Many people think that carp go dormant in the winter. Not so.  I've always found that they are still actively moving around, albeit slowly, in the winter in the moving waters of streams and rivers.  They are less active under the ice of a pond. Problem in the winter is that they often are not in a feeding mood.  I've watched in frustration while fishing in small streams as carp would move right over my bait without even looking at it.  Yet, at other times, they will scoop up anything on the bottom.  You have to catch it just right to have a good day in the dead of winter.
Winter techniques also come into play. The key is to go light...light sinkers, light line, small hooks, small baits, small method and short hooklink. Carp are not voracious feeders in winter and usually a kernel or two of sweet corn on a short hair rig off a #8 or #10 hook is as good a bait as any. Watch your rod tip also as the hits will be subtle bounces rather than screaming runs.
I was out today testing the waters in various locations.  Yes, the right spot makes a big difference and the hotspots can change in winter just like they do during the year.  I managed to get a few good fish today using my winter techniques. One common, about a 15 lber., was the highlight of my day. Not bad for a December outing in which the temperatures remain in the thirties!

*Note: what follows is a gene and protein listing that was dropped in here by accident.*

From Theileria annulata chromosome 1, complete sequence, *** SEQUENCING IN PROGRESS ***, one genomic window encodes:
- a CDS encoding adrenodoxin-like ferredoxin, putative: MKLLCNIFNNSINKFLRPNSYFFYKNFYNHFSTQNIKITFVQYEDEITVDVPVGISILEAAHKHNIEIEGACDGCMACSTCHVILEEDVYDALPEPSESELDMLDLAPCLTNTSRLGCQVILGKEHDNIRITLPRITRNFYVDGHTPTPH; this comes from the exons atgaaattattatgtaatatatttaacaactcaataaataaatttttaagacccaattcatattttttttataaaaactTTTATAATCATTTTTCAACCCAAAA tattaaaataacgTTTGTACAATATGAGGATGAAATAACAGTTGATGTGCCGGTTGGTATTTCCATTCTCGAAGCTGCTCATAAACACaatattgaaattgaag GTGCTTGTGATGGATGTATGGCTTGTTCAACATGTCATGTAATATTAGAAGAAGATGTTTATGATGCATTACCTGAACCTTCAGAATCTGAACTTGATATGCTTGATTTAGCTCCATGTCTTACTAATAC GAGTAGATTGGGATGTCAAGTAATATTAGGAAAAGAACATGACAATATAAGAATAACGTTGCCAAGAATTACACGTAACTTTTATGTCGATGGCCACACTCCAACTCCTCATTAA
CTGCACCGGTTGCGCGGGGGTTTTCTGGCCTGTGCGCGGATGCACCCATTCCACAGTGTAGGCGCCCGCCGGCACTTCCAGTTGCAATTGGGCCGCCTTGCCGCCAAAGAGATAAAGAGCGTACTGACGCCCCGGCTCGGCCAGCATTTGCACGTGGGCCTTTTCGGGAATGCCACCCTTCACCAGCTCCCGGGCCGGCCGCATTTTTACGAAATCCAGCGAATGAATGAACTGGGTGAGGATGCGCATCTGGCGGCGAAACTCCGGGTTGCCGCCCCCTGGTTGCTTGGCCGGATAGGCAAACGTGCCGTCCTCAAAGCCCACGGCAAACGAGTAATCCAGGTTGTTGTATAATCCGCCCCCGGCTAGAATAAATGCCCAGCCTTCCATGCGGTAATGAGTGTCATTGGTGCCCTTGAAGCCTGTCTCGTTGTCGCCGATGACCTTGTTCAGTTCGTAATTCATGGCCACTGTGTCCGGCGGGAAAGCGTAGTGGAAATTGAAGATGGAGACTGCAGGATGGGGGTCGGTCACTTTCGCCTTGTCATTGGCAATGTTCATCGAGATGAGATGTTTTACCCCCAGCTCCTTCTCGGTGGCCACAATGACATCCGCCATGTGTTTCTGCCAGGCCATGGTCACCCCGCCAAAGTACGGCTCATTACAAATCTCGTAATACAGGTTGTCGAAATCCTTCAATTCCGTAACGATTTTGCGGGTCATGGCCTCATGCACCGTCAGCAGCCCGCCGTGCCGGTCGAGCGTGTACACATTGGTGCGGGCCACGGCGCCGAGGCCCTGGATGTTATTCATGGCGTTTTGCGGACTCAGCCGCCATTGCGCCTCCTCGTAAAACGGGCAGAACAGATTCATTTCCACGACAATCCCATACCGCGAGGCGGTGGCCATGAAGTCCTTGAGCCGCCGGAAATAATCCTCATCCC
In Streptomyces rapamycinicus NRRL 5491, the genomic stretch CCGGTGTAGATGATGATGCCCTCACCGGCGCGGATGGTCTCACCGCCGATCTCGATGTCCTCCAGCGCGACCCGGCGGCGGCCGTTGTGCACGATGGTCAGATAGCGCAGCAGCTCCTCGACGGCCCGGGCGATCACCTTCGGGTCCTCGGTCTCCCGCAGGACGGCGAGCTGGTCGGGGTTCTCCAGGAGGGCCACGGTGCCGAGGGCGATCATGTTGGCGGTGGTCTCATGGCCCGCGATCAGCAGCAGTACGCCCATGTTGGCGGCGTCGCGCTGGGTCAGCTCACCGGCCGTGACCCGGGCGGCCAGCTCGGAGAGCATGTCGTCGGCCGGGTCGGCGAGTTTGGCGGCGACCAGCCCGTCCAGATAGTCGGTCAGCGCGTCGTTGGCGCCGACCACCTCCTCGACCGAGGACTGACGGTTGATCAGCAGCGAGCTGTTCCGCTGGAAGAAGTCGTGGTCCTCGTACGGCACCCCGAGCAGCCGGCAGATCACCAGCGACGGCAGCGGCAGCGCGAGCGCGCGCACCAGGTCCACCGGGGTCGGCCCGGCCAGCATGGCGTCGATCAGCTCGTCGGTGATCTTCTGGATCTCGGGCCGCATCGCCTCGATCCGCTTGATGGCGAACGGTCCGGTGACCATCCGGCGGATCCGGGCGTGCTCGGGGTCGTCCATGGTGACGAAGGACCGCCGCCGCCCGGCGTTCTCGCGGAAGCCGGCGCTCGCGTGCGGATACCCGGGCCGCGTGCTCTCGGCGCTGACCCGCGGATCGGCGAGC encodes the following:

Wednesday, December 13, 2017

Still Water Fishing Done?

Carp fishing can still be done in the winter in river currents.
It gets a whole lot tougher with the icing and cold temperatures.
I headed out carp fishing yesterday in one of my "small" winter locations.  I was shocked to find the place completely frozen. So much for that.
With low temperatures coming in the next few days, I think it is a safe bet to say that carp fishing in still waters like ponds and small lakes in RI  is done for 2017. It was a quick and disappointing end to the still water fishing.
I still plan to hit some river spots with current that don't freeze easily.  However, that river winter fishing is always a crap shoot and difficult to do when the air temperatures are down below freezing.  That kind of weather will freeze your bait, freeze your method and freeze you.  So, winter fishing is a matter of picking and choosing the best days to fish.